This is part one of a two-part article written collaboratively with Matt HarrisThe investment management industry is ripe for disruption. Whether it be wealth management (advising individual and institutional investors where to allocate their capital) or asset management (creating investment vehicles to manage capital), fees are trending down and client expectations are trending up.
This dynamism has created opportunities for new entrants to quickly take share, albeit often in ways that are catalysts for overall industry profit pool reductions.
So where does that leave market incumbents? Their survival will depend on their ability to successfully navigate the changes underway by effectively leveraging new technology to capture more of the value chain from both new and existing customers and expanding into higher margin segments.
The first disruption: Lowering the price of admission
The entrance of low fee, self-driven trading platforms marked the first disruption in investment management, where compression in trading fees in the industry caused massive profit dislocation.
In 1970 the cost of buying and selling stocks, on average, amounted to more than one percent of transaction value. A retail trade averaged more than $45. When Charles Schwab, Ameritrade and eTrade entered the industry offering significant discounts and digital trading platforms, they sought to win share based on lower fees coupled with a message that the market could be accessible to individuals. Schwab recommended people “talk to Chuck,” and E-Trade presented an actual baby as a pitchman.
Many of the incumbents chose to ignore the discounted offering, in part to avoid cannibalization and in part because they had developed high operating costs, such as large research departments that inhibited them from being able to quickly match or undercut the new entrants. Further, by building new technology to support online client trading, these “new” players were able to capture over $100 billion in eventual market capitalization.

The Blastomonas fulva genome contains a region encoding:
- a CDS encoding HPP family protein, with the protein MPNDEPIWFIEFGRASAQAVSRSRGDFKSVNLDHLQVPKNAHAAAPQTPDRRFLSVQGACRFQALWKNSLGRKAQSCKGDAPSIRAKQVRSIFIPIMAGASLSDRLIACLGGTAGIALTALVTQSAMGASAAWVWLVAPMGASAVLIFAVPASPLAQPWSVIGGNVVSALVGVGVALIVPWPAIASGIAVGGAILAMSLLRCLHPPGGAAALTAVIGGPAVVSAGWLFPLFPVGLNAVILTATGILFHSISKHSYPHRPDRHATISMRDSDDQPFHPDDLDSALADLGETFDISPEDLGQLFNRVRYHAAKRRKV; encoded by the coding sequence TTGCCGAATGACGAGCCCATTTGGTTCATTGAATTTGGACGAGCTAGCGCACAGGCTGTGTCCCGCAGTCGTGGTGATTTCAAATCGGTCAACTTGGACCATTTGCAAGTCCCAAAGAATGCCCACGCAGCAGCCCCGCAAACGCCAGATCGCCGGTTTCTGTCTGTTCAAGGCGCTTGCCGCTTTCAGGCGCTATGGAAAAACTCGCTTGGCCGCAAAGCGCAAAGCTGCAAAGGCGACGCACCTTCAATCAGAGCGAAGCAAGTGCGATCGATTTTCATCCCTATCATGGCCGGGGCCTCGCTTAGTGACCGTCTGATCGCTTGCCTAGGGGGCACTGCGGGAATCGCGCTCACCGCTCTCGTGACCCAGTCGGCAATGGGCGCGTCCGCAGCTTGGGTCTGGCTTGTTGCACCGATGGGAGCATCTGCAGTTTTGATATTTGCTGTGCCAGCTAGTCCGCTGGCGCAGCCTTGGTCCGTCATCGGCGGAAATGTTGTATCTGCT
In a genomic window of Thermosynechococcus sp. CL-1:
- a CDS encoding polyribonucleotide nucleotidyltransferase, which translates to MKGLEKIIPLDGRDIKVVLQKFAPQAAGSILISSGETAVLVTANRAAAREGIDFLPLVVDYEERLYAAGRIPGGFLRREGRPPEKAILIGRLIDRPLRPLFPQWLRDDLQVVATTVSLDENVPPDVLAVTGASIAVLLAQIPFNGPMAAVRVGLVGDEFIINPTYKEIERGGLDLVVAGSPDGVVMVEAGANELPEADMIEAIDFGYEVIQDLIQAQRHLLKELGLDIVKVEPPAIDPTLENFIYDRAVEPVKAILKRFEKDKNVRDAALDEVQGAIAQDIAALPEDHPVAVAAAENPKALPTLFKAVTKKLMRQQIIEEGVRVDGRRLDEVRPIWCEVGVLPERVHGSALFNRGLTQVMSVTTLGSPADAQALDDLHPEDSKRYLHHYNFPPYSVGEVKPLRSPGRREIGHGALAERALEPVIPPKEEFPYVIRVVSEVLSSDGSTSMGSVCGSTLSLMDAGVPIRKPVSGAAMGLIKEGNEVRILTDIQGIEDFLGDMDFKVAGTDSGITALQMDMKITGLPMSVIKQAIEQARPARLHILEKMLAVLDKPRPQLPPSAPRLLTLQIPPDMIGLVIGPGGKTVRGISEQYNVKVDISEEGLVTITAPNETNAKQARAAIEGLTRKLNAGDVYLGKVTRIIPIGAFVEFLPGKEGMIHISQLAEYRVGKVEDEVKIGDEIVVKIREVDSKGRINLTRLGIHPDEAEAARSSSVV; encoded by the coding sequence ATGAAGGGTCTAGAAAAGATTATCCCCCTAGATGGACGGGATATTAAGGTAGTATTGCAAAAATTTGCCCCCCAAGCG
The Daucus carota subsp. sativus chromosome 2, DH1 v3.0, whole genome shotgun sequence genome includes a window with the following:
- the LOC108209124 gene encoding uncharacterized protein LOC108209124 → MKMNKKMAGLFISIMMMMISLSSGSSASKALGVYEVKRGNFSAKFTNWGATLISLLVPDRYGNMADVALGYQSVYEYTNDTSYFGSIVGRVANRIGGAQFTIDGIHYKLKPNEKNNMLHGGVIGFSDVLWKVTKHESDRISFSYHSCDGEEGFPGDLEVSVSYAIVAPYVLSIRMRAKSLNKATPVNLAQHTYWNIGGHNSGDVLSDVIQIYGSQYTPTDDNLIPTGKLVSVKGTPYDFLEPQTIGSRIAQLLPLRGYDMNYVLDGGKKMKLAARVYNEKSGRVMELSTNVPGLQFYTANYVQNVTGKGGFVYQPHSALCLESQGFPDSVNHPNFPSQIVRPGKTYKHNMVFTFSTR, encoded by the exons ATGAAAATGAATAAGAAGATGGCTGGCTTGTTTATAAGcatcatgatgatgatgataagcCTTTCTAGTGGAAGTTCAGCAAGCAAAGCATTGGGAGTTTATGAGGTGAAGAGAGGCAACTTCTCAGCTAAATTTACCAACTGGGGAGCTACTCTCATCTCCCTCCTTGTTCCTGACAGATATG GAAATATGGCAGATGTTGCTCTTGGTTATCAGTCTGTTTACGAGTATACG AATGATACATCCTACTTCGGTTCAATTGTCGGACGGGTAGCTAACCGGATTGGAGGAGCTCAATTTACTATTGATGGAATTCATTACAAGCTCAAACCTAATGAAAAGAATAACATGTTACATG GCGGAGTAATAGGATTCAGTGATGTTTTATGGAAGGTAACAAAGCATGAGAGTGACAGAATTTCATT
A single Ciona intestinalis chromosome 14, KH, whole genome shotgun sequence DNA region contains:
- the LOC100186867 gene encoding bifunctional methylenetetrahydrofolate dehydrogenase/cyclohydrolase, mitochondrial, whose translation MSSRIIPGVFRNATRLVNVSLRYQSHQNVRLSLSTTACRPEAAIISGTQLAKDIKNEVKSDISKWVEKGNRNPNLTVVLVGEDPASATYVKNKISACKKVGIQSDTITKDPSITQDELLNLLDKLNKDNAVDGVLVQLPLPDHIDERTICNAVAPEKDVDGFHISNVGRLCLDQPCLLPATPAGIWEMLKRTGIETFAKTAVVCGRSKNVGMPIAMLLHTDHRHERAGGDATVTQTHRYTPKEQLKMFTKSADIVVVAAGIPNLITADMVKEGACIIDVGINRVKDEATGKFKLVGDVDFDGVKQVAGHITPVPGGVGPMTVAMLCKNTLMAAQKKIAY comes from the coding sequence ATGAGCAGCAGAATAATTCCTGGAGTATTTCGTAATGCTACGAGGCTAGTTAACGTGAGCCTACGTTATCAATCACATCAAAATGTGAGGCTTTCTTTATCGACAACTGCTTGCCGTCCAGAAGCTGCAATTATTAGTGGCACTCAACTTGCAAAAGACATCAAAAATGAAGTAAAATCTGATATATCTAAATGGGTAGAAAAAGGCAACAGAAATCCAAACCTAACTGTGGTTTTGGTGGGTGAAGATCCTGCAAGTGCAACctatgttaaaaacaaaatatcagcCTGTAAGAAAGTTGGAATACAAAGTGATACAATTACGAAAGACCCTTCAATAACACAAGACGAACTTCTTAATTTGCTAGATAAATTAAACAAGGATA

More recently Robin Hood has entered the market offering free trading and in doing so has managed to grow faster than any of its predecessors, while again chipping away at the commission profit pool.
Wealth management: Feeling the heat
In the last decade, the entrance of robo-advisors has called into question whether a similar disruption will take place in wealth management, resulting in an overall reduction in the profit pools of traditional financial institutions. Robos have entered the space with the same strategy of looking to capture market share through lower fees and messages of accessibility.
Additionally, the collective message of these new entrants has been that a) there is no sustainable alpha; b) human service is over-priced; c) fees and rebalanced, risk-managed beta are all that matters; and d) new technology can make for a far more delightful user experience and a lower cost base.
Despite similar concerns around profit cannibalization, some major financial institutions moved to embrace this new technology and leverage the scale of their existing customer base to play in the robo-advice space. Vanguard and Schwab have leapfrogged Wealthfront and Betterment in total assets under management (AUM), and companies like Future Advisor (acquired by Blackrock) and SigFig are providing B2B robo solutions for dozens of large “traditional banks”.
This fast (by corporate standards) adoption of new technology was driven by industry predictions that robo could quickly destroy the traditional wealth management business. That prediction has, in one sense, been overblown. In aggregate, Wealthfront and Betterment manage $25.5 billion in AUM, less than 0.03 percent of the industry; even when you add Schwab and Vanguard’s offerings, it remains less than 0.22 percent of industry assets.
However, traditional players that dismiss the impact of robo advisors will likely do so at their own peril. The real disruption is around fees and fee transparency.